What if we asked students about their own metrics? Why are they signing up? Additional Penn research found that 44 percent of their MOOC students enrolled in a course to “gain skills to do my job better.”6 Practicality.

In conversation, leaders at Khan Academy talk about students — whether children or adults — using their lessons as a safe place to practice or prepare. Many brush up on subjects online before taking an entrance exam or enrolling in a degree program. Udacity’s cofounder Sebastian Thrun talks about MOOCs as vocational training. Increasingly IT workers and other budding professionals are using MOOCs to build a portfolio or advance their skills.

What about the arts and culture sector? How might online education affect the way our leaders are trained? If we are looking at the impact on management and leadership in the arts, we have to look at the current path to leadership.

We have developed the diagram at right to guide our thinking on the needs of leaders in our sector. It is a representation of a fairly traditional leadership trajec- tory, where one’s responsibility and skill level are intricately connected. Ideally advancement of one’s responsibility level is precipitated by an increase in one’s skill level. However, that is not always the case. Depending on an individual’s path, skill gaps are inevitable. If someone starts out as a member of the program staff, as her career advances she will need to develop skills in finance or marketing. If she is looking for a promotion, she may want to improve her industry-specific knowledge of the arts and culture sector and get some of the bigger-picture, strategy skills. If an artist creates her own company, she may start out with knowledge gaps that need to be filled. In each of these scenarios, there is a likely solution online. There are many courses available that teach functional skills and strategic tools. And more and more sector-specific content is being produced.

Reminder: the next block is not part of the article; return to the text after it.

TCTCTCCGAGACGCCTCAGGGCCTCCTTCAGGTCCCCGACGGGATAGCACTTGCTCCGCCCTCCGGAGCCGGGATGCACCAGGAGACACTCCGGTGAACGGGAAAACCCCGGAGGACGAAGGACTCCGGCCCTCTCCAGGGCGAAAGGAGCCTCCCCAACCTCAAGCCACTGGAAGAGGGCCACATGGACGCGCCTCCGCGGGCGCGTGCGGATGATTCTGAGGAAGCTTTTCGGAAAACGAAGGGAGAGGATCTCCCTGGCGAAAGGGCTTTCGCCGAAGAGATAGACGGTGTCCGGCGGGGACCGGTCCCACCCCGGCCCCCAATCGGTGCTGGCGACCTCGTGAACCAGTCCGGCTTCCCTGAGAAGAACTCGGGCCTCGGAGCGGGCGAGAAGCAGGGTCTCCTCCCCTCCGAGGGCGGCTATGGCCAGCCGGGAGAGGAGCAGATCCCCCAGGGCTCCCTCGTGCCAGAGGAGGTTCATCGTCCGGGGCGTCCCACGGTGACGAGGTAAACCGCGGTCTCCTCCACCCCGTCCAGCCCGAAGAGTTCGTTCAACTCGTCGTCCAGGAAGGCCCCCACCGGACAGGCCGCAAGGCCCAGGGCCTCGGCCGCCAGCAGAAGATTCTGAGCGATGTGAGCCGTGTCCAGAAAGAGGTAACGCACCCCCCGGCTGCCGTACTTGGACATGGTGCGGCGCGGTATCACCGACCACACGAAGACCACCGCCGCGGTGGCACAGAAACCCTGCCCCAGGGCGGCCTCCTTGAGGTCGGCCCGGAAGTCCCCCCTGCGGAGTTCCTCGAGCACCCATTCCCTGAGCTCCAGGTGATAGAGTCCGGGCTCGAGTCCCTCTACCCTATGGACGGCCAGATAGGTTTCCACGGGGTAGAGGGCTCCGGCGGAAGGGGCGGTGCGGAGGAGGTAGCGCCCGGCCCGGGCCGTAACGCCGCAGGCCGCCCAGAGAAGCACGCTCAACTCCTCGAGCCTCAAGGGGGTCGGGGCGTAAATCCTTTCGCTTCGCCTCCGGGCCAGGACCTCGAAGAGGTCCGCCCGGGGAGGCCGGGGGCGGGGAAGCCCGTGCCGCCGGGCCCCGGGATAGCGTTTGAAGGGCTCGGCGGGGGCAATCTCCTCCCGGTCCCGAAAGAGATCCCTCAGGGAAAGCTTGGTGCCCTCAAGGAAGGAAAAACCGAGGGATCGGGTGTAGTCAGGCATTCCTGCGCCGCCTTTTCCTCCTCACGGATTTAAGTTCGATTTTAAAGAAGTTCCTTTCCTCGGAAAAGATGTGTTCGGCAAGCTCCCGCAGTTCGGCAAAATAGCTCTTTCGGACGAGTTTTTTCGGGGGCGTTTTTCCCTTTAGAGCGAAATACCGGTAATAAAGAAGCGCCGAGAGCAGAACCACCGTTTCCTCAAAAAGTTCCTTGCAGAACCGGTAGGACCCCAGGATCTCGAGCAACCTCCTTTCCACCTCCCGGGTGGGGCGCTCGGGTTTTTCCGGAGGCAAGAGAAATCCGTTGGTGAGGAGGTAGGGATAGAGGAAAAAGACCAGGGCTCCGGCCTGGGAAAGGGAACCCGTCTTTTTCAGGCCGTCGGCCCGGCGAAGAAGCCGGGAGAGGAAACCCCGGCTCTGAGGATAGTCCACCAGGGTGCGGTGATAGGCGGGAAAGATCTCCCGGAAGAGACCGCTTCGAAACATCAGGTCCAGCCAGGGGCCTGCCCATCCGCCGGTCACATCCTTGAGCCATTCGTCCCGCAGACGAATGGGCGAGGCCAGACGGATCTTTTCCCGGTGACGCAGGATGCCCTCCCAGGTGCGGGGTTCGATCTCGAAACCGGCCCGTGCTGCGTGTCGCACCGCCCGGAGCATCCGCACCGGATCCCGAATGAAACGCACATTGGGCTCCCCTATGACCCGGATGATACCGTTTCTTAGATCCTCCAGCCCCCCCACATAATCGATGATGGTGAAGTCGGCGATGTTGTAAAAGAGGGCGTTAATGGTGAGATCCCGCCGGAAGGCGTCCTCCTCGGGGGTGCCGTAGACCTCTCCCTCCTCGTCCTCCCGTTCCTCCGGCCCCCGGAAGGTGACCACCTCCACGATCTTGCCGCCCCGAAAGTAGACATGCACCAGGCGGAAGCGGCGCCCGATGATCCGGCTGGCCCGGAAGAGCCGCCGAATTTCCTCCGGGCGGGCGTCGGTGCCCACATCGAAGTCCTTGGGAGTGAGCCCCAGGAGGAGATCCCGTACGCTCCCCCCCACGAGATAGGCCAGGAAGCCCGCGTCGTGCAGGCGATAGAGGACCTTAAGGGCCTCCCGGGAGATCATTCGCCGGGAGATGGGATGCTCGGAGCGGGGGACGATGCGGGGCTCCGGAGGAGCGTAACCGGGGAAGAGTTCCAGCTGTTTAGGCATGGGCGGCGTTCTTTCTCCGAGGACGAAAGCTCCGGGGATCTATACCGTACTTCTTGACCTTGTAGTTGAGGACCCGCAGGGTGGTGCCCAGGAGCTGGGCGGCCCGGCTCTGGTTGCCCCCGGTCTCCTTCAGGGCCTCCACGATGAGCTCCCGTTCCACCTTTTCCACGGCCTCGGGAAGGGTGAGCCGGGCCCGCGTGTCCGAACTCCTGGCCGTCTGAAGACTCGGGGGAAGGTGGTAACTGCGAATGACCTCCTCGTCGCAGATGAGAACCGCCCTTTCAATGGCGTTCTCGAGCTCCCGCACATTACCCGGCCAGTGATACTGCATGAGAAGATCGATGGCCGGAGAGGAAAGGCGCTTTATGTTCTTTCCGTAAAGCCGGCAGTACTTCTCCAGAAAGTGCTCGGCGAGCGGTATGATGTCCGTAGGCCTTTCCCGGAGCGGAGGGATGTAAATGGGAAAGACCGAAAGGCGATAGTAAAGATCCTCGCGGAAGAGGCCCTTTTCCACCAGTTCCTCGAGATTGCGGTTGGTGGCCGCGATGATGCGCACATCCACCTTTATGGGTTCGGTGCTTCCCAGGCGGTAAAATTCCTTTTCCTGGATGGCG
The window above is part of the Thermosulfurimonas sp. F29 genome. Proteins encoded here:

Path to leadership.

Another issue with the arts and culture sector’s traditional leadership trajectory is who is represented in that arc, particularly who makes it to the top. Often the on-ramps to this path are riddled with barriers, like a costly master’s degree. As a result, there is a startling lack of diversity among leaders in the arts.

Again, it comes down to practicality and access. And while online education might not be a perfect solution, it does hold promise for addressing these issues for the arts and culture sector. We are still in the early days of these digital platforms; many are changing and growing every month. There are also efforts underway at the state and federal levels to chip away at the digital divide by expanding broadband access throughout the country.